In every state, the legal limit for BAC is 0.08%. However, the limits vary when it comes to increased penalties. For example, the California BAC limit is 0.08%, with penalties increased for anyone caught driving with a blood alcohol content of 0.15% or higher.
If you are facing DUI charges, it is important to secure the legal counsel of a qualified DUI attorney. Your lawyer will ensure your rights are not violated.
For your blood test to count as evidence in court, prosecutors must follow what’s called the “chain of custody.” This means that they must establish the following to the court in order for the blood test to be accepted as evidence:
- Who performed the blood draw
- Whether they were qualified
- Where it was taken
- How it was taken
- Who analyzed it
- Their qualifications
- Protocols in place to ensure your sample was constantly accounted for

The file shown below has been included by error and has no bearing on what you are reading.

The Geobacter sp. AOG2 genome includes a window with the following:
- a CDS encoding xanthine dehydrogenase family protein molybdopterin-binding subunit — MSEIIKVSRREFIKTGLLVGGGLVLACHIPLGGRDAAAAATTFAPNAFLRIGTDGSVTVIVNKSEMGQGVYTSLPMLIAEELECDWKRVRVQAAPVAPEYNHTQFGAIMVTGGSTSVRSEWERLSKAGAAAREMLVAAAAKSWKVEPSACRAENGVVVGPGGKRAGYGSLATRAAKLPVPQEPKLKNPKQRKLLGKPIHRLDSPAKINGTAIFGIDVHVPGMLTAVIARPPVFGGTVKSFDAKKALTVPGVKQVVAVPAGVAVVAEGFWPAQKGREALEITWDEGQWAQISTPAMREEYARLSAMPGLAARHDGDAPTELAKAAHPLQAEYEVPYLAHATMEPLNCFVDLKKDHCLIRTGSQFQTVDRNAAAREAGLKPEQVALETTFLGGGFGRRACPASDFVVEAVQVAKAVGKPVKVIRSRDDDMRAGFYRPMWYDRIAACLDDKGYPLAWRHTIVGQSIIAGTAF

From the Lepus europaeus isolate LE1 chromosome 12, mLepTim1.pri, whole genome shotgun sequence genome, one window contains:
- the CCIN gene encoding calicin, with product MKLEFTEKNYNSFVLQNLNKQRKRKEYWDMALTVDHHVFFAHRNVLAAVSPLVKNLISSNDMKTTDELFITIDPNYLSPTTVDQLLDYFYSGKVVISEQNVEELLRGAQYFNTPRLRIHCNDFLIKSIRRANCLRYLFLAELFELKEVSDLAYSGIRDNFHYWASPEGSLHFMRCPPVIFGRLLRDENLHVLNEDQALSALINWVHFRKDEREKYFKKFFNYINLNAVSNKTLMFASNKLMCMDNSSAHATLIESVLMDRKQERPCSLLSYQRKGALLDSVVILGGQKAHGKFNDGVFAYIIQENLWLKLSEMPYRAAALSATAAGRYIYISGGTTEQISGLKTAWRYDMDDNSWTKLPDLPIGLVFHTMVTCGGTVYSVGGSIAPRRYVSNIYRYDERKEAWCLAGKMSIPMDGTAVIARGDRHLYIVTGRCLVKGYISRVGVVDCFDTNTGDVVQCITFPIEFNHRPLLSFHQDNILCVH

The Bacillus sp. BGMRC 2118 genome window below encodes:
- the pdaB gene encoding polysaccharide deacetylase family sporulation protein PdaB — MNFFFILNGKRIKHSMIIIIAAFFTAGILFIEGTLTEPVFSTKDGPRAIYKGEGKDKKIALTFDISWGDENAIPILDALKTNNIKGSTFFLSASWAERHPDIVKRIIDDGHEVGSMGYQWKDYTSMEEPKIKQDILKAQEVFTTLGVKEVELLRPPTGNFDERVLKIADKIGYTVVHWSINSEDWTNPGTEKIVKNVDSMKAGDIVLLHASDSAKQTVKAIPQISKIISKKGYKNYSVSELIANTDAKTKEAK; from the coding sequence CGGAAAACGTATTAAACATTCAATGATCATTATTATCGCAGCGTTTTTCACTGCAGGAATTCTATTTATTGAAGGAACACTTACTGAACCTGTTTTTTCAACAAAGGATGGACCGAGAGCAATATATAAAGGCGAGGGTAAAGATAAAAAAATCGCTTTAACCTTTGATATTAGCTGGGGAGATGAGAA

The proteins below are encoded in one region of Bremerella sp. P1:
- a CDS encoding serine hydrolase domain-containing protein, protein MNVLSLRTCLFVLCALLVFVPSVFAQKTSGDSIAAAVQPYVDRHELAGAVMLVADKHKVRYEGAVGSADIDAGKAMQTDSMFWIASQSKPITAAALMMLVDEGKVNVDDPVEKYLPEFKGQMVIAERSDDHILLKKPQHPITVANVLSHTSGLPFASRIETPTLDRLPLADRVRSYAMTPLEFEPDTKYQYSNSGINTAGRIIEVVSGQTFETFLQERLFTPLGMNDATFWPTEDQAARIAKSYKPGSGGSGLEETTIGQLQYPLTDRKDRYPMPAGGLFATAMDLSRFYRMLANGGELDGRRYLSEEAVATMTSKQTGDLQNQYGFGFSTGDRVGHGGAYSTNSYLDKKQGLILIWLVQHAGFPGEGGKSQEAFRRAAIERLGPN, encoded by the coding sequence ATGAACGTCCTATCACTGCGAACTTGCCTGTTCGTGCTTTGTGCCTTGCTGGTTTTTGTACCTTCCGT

- Protocols in place to ensure testing equipment was constantly accounted for
- The use of a common testing method
- Proper storage and transport of sample
In addition, there is special documentation in place that must be signed and dated every time a blood sample changes hands. In DUI defenses, attorneys carefully research and review the above requirements and make sure the proper paperwork was used throughout your testing.
If anything was ignored, overlooked, or protocol wasn’t followed correctly, your attorney will fight to have your sample disqualified as evidence.
Penalties for Refusal of a Chemical Test